Global Biodiversity and Climate Change Visualization
Jon Bergengren, PhD

Earth System


The Earth system / Nature / the biosphere all refer to the same thing: all living things on our planet and the natural environment that makes life possible. The ecosystems of the world revolve around the relationships of living organisms, with each other and with the natural world.

Our current global environmental challenges are many, but are all interconnected. Solving one crisis only has meaning if we also effectively address other key elements of the Earth system.

The "balance of Nature" is a dynamic balance, with an evolutionary trajectory, composed of quasi-equilibria and degrees of homeostasis that maintain the biotic and abiotic conditions that support the persistence of living species and their ecosystems. Nature has amazing elasticity, but if certain boundaries or tipping points are crossed, extinctions ensue.

The golden triangle of life on Earth is composed of:

  • biodiversity – living species that require
  • natural habitat – a reasonably stable ecosystem within which to live and
  • climate stability – providing conditions that match physiological and behavioral adaptations.

Making the conceptual and visual connection between these three elements of the Earth system and transforming this vision into effective action is the raison d'être of this project. Biodiversity, natural habitat and climate stability – three vital components of the same Earth system.


For billions of years, the surface of the Earth was covered with an ocean of Nature, which very recently developed islands of humanity.

In the last few centuries a phase change has occurred as our human islands have grown to become the ocean, while Nature has been fragmented into biodiversity ecoislands. Habitat loss is the number one current threat to Life on Earth. All macroorganisms on the planet have measurable levels of industrial and agricultural toxins in their tissues, resulting in elevated levels of physiological stress. The species in the ecological food chains act as bioaccumulators, while pollutants circulate around the globe. Human activities also release atmospheric greenhouse gases, the continuing buildup of which is driving anthropogenic climate change. The synergies that arise from habitat loss, ambient environmental toxicity, and unnatural rates of climate change, are driving the Sixth Extinction, resulting in the degradation of our planet’s rich biodiversity. The Fifth Extinction followed the asteroid impact that killed off the dinosaurs. This time, we are the asteroid. But we have intelligence, empathy, and a choice . . .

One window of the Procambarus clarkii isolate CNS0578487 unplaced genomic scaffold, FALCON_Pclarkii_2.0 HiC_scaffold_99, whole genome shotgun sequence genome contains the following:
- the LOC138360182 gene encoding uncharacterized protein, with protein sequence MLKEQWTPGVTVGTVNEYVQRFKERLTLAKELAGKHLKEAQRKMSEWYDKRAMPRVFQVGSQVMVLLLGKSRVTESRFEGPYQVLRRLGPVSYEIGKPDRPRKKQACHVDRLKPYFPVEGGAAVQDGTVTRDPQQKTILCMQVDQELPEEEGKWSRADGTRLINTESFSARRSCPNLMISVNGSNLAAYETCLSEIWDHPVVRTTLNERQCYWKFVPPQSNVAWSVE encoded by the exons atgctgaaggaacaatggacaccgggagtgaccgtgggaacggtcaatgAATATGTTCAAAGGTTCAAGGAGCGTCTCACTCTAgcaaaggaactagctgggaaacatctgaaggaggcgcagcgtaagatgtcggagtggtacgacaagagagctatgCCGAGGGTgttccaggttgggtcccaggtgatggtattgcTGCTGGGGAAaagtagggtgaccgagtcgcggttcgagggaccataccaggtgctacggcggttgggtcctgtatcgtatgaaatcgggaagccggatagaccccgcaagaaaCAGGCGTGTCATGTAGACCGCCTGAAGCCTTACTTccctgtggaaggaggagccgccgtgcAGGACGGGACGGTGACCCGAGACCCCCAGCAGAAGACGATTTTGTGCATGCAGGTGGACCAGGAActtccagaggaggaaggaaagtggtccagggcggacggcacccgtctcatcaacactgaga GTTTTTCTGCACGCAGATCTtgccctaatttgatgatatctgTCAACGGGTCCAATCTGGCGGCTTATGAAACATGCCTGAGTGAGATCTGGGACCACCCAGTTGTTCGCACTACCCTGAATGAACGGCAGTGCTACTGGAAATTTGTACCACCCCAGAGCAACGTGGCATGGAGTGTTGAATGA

The biodiversity of our planet Earth is what gives all the rest meaning. The physical conditions of a lifeless planet are irrelevant. Without our conscious appreciation of our environment, for all intents and purposes, it doesn't exist. Obviously, we are not the only species that lives on Earth, although we often treat all the other species as if they have no intrinsic value other than in terms of providing human beings commodities or enjoyment. Humanity can not expand to become the only surving animal on Earth; the ecosystems upon which we depend don't work that way.

At the heart of a new ethos of sustainability must be biophilia – a heartfelt appreciation of the intrinsic value of other living species, and the right of other animal and plant species to share the surface of the Earth with us. We must act upon this growing ethos by conserving and restoring the endangered speces of plants and animals that make up the biosphere.

Natural Habitat